Immunotransplant for mantle cell lymphoma: Phase I/II study preli | 21171
Journal of Cell Science & Therapy

Journal of Cell Science & Therapy
Open Access

ISSN: 2157-7013

+44 1300 500008

Immunotransplant for mantle cell lymphoma: Phase I/II study preliminary results

International Conference & Exhibition on Cell Science & Stem Cell Research

29 Nov - 1 Dec 2011 Philadelphia Airport Marriott, USA

Joshua D Brody, Debra Katherine Czerwinski, Victoria Carlton, Martin Moorhead, Jianbiao Zheng, Mark Klinger, Malek Faham, Ranjana Advani, Holbrook E Kohrt, Arash Alizadeh, Robert S Negrin, Kevin Sheehan and Ronald Levy

Scientific Tracks Abstracts: J Cell Sci Ther

Abstract :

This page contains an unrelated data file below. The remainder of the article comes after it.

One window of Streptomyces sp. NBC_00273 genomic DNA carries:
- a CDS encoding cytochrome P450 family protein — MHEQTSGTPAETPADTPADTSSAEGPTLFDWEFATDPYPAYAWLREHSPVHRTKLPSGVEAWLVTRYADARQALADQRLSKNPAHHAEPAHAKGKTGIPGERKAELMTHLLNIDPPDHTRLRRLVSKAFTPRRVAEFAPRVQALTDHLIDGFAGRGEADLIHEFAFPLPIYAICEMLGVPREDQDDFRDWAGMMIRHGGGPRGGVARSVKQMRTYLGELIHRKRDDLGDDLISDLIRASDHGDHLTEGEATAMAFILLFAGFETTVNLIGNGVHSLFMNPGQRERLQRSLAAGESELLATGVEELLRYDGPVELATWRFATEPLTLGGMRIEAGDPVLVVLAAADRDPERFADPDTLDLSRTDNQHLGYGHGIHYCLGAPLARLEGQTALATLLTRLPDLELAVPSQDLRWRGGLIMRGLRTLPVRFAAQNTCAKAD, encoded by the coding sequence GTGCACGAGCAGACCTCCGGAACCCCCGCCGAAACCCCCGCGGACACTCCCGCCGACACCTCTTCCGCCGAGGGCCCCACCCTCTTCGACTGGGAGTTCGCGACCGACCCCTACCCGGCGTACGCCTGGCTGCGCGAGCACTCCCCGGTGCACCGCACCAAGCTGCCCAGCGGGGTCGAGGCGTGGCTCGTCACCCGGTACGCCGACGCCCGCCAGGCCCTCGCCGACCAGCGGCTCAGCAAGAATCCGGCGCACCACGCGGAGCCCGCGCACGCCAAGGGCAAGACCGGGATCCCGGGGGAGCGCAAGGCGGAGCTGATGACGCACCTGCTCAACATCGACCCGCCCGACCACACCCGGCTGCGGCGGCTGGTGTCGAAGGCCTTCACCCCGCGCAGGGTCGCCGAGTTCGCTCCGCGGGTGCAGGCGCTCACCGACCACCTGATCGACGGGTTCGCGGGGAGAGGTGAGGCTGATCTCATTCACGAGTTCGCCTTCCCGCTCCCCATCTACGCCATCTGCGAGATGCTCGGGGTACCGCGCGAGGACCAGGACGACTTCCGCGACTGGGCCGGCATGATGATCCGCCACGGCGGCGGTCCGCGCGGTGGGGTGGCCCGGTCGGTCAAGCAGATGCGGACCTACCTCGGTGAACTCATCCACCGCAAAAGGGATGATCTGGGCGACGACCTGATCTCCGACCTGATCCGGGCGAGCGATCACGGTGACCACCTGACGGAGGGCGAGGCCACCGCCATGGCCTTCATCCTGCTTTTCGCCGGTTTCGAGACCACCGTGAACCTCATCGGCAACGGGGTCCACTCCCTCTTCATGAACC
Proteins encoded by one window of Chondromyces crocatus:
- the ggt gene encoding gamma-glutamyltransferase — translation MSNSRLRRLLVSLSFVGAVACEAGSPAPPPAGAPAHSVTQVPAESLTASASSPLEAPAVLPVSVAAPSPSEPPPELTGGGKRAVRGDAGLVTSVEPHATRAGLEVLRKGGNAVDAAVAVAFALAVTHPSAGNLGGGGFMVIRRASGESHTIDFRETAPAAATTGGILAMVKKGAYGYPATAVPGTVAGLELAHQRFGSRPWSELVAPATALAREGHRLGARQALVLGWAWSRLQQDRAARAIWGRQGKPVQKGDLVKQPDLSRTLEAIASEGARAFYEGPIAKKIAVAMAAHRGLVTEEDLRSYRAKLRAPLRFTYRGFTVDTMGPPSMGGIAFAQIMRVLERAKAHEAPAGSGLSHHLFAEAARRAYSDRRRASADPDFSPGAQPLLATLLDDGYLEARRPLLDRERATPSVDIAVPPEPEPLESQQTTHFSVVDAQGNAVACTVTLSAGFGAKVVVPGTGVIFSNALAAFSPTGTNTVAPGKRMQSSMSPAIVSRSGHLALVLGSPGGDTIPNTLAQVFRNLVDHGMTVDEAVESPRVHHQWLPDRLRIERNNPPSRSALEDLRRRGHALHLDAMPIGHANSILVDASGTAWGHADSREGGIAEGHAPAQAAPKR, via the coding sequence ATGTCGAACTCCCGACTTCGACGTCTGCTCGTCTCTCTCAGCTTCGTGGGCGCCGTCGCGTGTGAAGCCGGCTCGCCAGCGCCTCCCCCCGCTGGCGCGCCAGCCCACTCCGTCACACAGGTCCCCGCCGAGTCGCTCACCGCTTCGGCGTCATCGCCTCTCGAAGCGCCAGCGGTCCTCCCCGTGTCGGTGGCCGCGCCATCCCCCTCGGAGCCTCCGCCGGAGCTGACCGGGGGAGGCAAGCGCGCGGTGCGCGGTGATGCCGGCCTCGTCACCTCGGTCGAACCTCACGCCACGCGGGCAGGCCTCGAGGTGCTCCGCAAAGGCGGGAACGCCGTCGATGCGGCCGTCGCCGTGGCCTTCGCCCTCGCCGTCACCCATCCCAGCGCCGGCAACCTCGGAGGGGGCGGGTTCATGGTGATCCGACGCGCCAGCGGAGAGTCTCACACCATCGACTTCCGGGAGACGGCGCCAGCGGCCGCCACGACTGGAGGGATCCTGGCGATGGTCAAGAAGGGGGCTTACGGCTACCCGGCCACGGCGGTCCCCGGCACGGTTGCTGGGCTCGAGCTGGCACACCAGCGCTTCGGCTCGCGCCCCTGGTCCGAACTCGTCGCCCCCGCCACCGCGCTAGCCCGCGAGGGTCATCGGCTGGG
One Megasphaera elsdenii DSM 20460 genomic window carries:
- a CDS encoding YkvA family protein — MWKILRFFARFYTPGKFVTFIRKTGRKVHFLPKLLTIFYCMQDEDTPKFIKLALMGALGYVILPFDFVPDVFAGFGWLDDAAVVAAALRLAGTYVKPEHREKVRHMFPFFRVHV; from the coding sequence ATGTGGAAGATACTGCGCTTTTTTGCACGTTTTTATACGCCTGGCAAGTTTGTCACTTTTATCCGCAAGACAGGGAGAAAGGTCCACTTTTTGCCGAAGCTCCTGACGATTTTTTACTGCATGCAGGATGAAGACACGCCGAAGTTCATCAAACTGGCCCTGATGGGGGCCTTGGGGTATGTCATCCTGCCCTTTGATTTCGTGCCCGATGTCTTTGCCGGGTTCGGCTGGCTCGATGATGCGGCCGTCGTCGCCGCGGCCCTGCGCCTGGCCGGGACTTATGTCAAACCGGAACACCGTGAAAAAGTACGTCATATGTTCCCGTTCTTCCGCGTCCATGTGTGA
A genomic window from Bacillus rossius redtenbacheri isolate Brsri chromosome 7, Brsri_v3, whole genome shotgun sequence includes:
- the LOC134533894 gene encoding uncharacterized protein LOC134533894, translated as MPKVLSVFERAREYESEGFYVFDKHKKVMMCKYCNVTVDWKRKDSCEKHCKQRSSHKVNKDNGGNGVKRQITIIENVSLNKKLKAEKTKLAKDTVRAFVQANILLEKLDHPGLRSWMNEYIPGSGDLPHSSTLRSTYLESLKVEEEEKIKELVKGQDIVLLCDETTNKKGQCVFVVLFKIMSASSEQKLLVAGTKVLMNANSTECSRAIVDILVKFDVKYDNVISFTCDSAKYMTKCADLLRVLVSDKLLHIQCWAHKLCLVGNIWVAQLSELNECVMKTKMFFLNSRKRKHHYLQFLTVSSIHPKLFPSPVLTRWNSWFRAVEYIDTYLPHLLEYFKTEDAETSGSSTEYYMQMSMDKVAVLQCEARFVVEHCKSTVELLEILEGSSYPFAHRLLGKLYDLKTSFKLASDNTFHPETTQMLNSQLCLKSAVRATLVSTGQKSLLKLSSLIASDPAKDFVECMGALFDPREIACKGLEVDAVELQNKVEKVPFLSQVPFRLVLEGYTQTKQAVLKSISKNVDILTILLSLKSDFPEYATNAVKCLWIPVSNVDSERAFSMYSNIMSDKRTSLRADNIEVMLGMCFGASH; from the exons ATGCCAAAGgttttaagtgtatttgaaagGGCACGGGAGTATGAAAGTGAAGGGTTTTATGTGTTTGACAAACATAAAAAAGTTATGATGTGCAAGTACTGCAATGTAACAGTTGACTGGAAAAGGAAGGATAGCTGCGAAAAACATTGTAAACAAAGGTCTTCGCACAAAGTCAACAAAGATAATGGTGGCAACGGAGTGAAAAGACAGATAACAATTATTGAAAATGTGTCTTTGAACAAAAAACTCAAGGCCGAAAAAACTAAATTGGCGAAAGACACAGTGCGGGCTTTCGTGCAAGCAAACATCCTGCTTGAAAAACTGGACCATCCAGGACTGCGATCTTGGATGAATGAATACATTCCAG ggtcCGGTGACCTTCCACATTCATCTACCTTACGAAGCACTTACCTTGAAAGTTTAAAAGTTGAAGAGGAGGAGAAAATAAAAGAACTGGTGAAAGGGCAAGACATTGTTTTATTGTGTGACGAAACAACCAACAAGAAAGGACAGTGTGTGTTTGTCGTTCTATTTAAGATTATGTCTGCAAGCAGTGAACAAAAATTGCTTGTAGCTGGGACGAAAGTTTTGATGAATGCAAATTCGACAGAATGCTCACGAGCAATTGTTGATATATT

Mantle cell lymphoma (MCL) has a poor long-term prognosis. Th ough autologous transplant prolongs survival, novel and mechanistically distinct therapies are needed to target residual, myeloablation-resistant tumor cells that result in relapse. Trials of CpG-based vaccines for low-grade lymphoma have shown induction of anti-tumor T cells and clinical responses. In a pre-clinical model, we developed the immunotransplant maneuver combining: 1) CpG-based vaccination, 2) harvest of vaccine-primed T cells, 3) myeloablation with stem cell rescue, and 4) T cell re-infusion. Immunotransplant amplifi es the proportion of anti-tumor T cells by an order of magnitude and cures even bulky, systemic lymphoma burden Methods: We initiated a phase I/II study of immunotransplant for newly diagnosed MCL patients to test the hypothesis that immunotransplant will amplify anti-tumor T cells as in the pre-clinical model. Anti-tumor T cells are assessed by co-culturing autologous tumor with peripheral blood T cells and measuring their production of: IFNg, TNF, IL2, CD137, perforin and granzyme by multiplex surface and intracellular fl ow cytometry. A secondary endpoint is measurement of molecular residual disease (MRD) using both standard allele-specifi c oligonucleotide (ASO) qPCR as well as high-throughput sequencing (HTS) of the entire IgH repertoire. Th e study is powered to detect a 50% improvement in sustained molecular remission rate compared to recent trials of standard transplant . Using the same HTS technology, we have also initiated studies of the entire TCRβ repertoire as an alternate approach of tracking the amplifi cation of vaccine-induced T-cells. Results: Accrual has been rapid with 25 patients enrolled in 22 months and 13 patients completing the complete protocol so far. Flow-cytometric immune response testing has demonstrated that immunotransplant amplifi es the proportion of tumor-reactive T cells in 83% of patients thus far. Notably, we have observed some patients with primarily CD8 T cell responses, some with CD4 T cell responses, and some with a combination of the two. In some cases, tumor-reactive T cells have been tested for reactivity to autologous, non-malignant B cells and have demonstrated a signifi cant proportion that are tumor-specifi c. TCRβ repertoire sequencing has also demonstrated instances of signifi cant clonal amplifi cation aft er immunotransplantation, some exceeding three orders of magnitude. In extreme cases, these have yielded dominant clones comprising as much as 50% of a patient?s entire peripheral blood T cell repertoire post-transplant. HTS of the IgH repertoire has been an eff ective measurement of MRD bypassing the assay individualization of ASO qPCR and has been shown to be more sensitive than conventional fl ow cytometry. Conclusions: Pre-clinically, amplifi cation of anti-tumor T cells correlates with cure of even myeloablation-resistant disease. Th e reiteration of anti-tumor T cell amplifi cation in our preliminary patient data raises the possibility that immunotransplant may improve clinical outcomes. Ongoing MRD testing should suggest whether certain patterns of T cell response ?measured functionally per fl ow cytometry or clonally per HTS- correlate with clinical benefi t and whether the cohort has a better-than-expected molecular remission rate